(CN) - Twenty Arkansas counties were unable to convince the 8th Circuit that Pfizer Inc. and other makers of ephedrine or pseudoephedrine products were liable for the cost of dealing with the state's methamphetamine epidemic.
The federal appeals court in St. Louis affirmed dismissal of the case, saying a company cannot be held liable for the legal sale of a product that's later abused.
The counties claimed that the state has one of the highest concentrations of small meth labs in the nation, and they are spending time, energy and money locking up the users, dealers and cooks. The drug cannot be manufactured without ephedrine or pseudoephedrine.
The counties do not allege that the drug companies violated the law, but rather that they knew their products were being used in the production of illegal drugs.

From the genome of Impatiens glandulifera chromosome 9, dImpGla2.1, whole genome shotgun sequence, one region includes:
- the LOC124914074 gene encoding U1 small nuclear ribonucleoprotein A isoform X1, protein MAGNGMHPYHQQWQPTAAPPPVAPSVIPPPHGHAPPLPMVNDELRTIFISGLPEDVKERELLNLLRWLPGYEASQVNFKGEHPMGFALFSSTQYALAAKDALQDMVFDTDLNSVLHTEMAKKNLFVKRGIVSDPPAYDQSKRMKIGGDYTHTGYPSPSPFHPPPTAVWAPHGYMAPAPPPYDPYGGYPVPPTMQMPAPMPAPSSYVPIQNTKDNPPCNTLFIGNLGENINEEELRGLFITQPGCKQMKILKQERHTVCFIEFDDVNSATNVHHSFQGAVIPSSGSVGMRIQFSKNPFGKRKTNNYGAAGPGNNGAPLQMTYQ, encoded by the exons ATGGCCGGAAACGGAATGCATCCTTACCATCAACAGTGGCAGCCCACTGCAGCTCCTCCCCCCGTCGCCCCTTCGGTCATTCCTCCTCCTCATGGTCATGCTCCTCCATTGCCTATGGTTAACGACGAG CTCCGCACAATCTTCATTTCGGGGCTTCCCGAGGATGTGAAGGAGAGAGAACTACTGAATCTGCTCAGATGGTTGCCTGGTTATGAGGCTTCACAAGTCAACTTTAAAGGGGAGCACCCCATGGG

Judge Hansen said the case is analogous to cases involving guns, which are sometimes legally sold before falling into the hands of criminals.
"Proximate cause is bottomed on public policy as a limitation on how far society is willing to extend liability for a defendant's action," Hansen wrote. "As a federal court construing state law, we are very reluctant to open Pandora's box to the avalanche of actions that would follow if we found this case to state a cause of action under Arkansas law."
Subscribe to Closing Arguments
Sign up for new weekly newsletter Closing Arguments to get the latest about ongoing trials, major litigation and hot cases and rulings in courthouses around the U.S. and the world.